KludgeCode

is Ben Rudgers

Remarks: Epigram 5

This is part of a writing exercise around Alan Perlis‘s Epigrams in Programming.

If a program manipulates a large amount of data, it does so in a small number of ways.

Contemporary Example: Youtube.

Youtube involves huge amounts of data, yet it’s publicly observable behaviors have evolved slowly over the past few years. Upload, play, pause, rewind, search, leave a comment, make a playlist, that’s pretty much always been the extent to which users can manipulate the data.

What Google does behind the scenes is undoubtedly more sophisticated, but still the ways in which it has manipulated the dataset seem limited relative to its scale at this time. Which points out that what is large today is larger than what was large yesterday – it would probably be disorienting to treat the large data sets when Perlis wrote the epigram as large today.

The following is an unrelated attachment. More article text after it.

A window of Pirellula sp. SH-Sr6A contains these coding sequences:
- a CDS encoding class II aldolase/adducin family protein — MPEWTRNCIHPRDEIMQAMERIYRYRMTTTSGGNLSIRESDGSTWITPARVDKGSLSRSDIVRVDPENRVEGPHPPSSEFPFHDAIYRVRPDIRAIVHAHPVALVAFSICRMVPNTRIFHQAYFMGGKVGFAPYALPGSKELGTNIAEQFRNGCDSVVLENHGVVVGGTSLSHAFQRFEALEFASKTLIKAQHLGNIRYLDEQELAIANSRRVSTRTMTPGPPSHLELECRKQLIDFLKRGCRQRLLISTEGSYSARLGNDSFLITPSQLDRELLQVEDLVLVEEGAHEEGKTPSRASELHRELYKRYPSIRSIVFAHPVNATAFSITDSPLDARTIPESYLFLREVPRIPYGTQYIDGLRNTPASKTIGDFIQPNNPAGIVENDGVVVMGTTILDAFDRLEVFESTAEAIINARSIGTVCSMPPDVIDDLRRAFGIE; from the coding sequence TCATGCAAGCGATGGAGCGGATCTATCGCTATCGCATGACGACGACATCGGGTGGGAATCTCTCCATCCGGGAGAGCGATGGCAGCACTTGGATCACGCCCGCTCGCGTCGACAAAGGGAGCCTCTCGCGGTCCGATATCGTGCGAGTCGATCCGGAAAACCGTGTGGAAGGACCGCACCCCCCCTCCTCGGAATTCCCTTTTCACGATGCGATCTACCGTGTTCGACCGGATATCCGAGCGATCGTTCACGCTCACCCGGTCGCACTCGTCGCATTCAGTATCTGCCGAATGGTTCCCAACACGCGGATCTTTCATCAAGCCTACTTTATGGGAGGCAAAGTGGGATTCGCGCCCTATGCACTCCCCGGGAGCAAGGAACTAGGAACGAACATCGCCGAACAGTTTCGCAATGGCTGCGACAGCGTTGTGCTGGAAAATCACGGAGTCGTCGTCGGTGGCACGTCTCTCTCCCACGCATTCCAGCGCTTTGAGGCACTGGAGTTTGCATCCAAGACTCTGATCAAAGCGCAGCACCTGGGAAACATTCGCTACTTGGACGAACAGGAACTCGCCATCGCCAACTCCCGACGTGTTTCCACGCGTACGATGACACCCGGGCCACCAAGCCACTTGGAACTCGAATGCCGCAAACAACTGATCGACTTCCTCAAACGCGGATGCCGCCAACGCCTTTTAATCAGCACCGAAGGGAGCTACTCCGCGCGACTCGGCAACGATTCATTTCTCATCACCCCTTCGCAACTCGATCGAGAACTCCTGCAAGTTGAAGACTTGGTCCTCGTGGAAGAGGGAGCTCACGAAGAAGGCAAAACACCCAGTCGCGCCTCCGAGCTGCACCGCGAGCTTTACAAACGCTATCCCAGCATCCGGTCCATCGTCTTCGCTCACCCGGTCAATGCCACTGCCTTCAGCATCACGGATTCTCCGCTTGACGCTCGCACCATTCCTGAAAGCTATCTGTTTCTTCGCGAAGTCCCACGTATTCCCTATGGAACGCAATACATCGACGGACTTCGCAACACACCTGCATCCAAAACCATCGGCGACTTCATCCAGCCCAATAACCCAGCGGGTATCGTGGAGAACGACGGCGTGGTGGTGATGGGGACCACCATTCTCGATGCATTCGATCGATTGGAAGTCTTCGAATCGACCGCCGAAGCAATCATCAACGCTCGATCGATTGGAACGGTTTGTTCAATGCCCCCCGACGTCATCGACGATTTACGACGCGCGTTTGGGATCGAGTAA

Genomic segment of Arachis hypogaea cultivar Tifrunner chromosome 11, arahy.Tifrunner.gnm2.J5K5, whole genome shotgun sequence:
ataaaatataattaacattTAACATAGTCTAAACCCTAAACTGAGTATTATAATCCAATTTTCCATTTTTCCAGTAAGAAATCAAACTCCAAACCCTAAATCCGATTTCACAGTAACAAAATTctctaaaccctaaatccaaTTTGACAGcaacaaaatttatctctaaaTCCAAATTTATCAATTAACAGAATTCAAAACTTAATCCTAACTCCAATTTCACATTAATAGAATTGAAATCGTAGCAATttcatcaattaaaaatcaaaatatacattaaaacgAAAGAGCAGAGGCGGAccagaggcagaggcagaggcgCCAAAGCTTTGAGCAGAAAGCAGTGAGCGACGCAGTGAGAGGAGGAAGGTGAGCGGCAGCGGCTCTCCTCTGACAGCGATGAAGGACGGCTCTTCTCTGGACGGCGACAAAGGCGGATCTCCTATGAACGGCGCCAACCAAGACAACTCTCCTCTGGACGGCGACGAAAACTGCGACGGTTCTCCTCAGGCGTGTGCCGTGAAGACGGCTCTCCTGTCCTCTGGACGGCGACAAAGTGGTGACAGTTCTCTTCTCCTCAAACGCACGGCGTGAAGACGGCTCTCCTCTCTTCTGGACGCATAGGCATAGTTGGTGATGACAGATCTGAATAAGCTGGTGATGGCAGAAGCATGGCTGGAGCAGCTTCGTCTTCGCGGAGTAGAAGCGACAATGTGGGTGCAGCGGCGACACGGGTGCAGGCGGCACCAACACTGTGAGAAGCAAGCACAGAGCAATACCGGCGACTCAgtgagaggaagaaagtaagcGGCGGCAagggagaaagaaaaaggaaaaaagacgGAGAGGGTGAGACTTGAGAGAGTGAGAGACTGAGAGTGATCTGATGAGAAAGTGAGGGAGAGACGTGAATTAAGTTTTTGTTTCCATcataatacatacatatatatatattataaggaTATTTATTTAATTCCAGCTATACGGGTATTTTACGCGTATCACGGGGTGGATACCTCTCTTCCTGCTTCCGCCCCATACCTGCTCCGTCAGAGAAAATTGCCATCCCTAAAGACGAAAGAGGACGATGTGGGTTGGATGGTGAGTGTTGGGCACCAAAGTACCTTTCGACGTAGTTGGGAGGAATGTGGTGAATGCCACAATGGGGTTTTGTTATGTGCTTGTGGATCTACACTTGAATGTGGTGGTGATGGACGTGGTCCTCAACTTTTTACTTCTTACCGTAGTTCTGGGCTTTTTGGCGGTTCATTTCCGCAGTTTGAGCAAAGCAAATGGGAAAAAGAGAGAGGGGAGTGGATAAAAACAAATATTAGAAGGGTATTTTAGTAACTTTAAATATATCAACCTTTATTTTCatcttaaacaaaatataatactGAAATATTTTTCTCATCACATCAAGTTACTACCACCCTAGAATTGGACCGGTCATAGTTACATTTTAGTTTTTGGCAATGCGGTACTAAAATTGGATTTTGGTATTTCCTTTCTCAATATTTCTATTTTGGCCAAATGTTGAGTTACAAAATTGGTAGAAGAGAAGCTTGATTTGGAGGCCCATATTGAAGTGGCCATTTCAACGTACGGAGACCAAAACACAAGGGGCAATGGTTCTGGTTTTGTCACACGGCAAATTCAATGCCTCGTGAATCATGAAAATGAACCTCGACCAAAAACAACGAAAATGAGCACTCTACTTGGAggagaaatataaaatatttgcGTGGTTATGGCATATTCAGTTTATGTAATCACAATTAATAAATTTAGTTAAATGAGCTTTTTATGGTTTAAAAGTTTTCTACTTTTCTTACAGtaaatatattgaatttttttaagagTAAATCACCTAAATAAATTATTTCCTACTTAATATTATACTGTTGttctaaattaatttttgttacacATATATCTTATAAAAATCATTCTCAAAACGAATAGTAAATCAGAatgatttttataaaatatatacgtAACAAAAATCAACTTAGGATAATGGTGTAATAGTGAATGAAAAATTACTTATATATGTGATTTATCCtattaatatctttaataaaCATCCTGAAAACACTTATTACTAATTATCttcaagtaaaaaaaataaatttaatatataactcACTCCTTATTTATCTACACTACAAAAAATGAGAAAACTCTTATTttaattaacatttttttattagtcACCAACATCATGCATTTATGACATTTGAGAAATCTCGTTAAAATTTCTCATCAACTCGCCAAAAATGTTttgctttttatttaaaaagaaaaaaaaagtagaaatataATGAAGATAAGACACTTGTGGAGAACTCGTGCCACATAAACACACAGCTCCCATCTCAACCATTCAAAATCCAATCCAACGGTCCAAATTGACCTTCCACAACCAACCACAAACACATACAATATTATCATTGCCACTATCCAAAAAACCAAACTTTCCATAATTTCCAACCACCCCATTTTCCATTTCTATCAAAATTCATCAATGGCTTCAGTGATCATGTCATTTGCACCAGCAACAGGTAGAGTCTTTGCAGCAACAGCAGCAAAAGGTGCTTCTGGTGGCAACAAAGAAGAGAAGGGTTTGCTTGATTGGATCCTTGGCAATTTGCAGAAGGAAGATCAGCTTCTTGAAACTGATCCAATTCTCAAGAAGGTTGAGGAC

The world wide web illustrates the effects of scale on data manipulation. At it’s massive scale, there are only a few simple manipulations – Get, Post etc. – while at the small scale of the DOM, there are all sorts of standard manipulations one can do.

Perhaps the small number of manipulations goes hand in hand with large sets of data because the only way for a human to deal with large amounts of data is via abstractions. Our purpose in examining data is to find patterns (or their absence)  and a pattern is an abstraction.